When a new fighter pilot considers the prospect of climbing in a $154M aircraft for the first time and employing it the way it was built to be employed, it can be slightly overwhelming. Because of how complicated the airplane systems are, and because the domain in which pilots employ these aircraft is so complex, there is no way that anyone would expect the new pilot to get everything right the first time. Or the second. Or the seventh. Or the twenty seventh, for that matter. In fact, the expectation is that it will take months until the new pilot is competent at the job, and years until he or she can be considered an expert. At the beginning and end of the day, it's an incredibly tough way to make a living.
It can be even more tough if the Instructor Pilots on the various missions the new pilot flies use the debrief as a forum to highlight just how bad the new pilot is. They do this when they think that debriefs are all about being critical.
Despite the complexity of the operating environment, and despite the fact that the new pilot is expected to make a ton of mistakes, it's incredibly easy for the Instructor Pilot to fall into the trap of only highlighting the negative, harping on the various mistakes as being evidence that the new pilot is a failure. After all, the negative always stands out, it's really easy for everyone to see, and the subconscious thinking can be that we can effectively shame our teammates into improving. It's also unfortunately how so many of us approach giving feedback, in debriefing others' performance no matter what the domain. We might deliver our criticism with a smile, couched as being offered in a supportive way, but the words fall harshly and can be received as daggers by our recipients.
Interestingly, some observers propose that we learn best by receiving this kind of feedback. Some, but not all...
In their HBR article "Why Organizations Don't Learn", authors Francesco Gino and Bradley Staats propose, "Leaders must constantly emphasize that mistakes are learning opportunities rather than cause for embarrassment or punishment, and they must act in ways that reinforce that message." In other words, they suggest that our teammates shouldn't be blamed or shamed for making mistakes, especially when those mistakes analyzed properly help promote a teammate's growth.
What might this approach this mean, then, for our debriefs?
It means our debriefs are opportunities to build and develop our teammates. They're where we outline the truth of what happened so that we can learn effectively...and very few people learn effectively by being blamed or shamed for their mistakes. All of this means that we need to fight the inclination to harp on the bad as being bad and recognize the good that comes from teammates pushing to improve and failing in the process.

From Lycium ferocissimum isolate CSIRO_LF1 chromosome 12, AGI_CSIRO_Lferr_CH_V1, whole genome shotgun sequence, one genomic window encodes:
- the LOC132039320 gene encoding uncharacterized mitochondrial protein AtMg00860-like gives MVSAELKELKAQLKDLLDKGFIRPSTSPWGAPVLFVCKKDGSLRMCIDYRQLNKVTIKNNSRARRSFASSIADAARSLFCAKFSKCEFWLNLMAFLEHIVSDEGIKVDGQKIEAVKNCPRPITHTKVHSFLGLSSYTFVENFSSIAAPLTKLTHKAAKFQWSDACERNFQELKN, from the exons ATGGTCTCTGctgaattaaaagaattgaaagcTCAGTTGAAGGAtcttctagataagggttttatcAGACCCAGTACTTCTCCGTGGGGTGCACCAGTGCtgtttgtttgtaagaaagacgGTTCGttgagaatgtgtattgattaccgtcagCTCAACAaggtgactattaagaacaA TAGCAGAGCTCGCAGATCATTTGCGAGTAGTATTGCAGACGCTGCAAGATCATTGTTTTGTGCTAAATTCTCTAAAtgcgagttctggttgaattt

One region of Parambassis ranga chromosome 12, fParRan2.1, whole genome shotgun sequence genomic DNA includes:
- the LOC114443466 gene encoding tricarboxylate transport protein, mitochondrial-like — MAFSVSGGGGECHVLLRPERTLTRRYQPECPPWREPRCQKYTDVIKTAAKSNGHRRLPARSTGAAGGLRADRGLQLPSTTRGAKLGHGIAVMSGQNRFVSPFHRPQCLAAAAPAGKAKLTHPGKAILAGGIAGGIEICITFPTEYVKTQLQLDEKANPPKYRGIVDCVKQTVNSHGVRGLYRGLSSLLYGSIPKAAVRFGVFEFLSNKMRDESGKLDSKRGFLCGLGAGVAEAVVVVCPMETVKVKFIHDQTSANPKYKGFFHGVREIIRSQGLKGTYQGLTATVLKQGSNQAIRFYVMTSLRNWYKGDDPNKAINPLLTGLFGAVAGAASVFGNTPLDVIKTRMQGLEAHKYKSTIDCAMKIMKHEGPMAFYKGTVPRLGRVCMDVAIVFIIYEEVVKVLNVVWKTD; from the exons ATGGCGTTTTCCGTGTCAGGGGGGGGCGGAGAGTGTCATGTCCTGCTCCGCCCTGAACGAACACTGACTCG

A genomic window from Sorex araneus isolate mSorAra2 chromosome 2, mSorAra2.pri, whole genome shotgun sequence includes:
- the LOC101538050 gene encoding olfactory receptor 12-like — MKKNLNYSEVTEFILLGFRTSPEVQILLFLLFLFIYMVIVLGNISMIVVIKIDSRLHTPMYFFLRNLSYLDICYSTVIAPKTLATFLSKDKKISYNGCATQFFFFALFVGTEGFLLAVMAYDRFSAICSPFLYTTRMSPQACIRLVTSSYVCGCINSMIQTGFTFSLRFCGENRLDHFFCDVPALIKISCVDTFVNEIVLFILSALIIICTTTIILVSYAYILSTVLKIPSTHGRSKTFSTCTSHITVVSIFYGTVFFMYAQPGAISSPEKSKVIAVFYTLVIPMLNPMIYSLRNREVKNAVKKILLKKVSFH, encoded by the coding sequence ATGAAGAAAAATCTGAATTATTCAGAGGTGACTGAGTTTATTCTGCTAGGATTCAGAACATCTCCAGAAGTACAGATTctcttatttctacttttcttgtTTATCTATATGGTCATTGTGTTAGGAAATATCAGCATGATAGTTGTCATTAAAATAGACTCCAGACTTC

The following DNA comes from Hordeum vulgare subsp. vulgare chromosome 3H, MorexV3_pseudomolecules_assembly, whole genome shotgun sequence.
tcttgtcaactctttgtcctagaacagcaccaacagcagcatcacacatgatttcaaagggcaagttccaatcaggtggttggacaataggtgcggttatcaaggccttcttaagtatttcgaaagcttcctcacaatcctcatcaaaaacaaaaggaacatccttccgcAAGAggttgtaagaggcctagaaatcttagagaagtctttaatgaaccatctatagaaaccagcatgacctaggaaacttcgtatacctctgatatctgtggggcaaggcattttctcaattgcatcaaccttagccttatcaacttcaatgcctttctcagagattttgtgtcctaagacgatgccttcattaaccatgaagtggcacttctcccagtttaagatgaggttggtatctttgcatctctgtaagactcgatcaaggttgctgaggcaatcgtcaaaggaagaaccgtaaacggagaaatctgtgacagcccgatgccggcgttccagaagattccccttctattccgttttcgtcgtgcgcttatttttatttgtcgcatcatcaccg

Authors Marcus Buckingham and Ashley Goodall, in their recent HBR article "The Feedback Fallacy" propose, "Focusing people on their shortcomings or gaps doesn’t enable learning. It impairs it." They also suggest that, "...learning happens when we see how we might do something better by adding some new nuance or expansion to our own understanding. Learning rests on our grasp of what we’re doing well, not on what we’re doing poorly, and certainly not on someone else’s sense of what we’re doing poorly. And second, that we learn most when someone else pays attention to what’s working within us and asks us to cultivate it intelligently. We’re often told that the key to learning is to get out of our comfort zones, but these findings contradict that particular chestnut: Take us very far out of our comfort zones, and our brains stop paying attention to anything other than surviving the experience. It’s clear that we learn most in our comfort zones, because that’s where our neural pathways are most concentrated. It’s where we’re most open to possibility, most creative, insightful, and productive. That’s where feedback must meet us—in our moments of flow."
So how do we address this tendency? How do we make debriefs events our teammates look forward to?
Very simple: we take a page from my good friend Les Landes' book and we intentionally view our teammates as part of the solution to—as opposed to the source of—our problems. We see our role as leaders to help our teammates to improve in a human way, by finding the right approach to highlight our teammates' successes and help them overcome their shortcomings.
A final point from Buckingham and Goodall: "We humans do not do well when someone whose intentions are unclear tells us where we stand, how good we “really” are, and what we must do to fix ourselves. We excel only when people who know us and care about us tell us what they experience and what they feel, and in particular when they see something within us that really works." In other words, debriefs are NOT all about being critical. They're about working through human means to develop our teammates to be as good as they can be.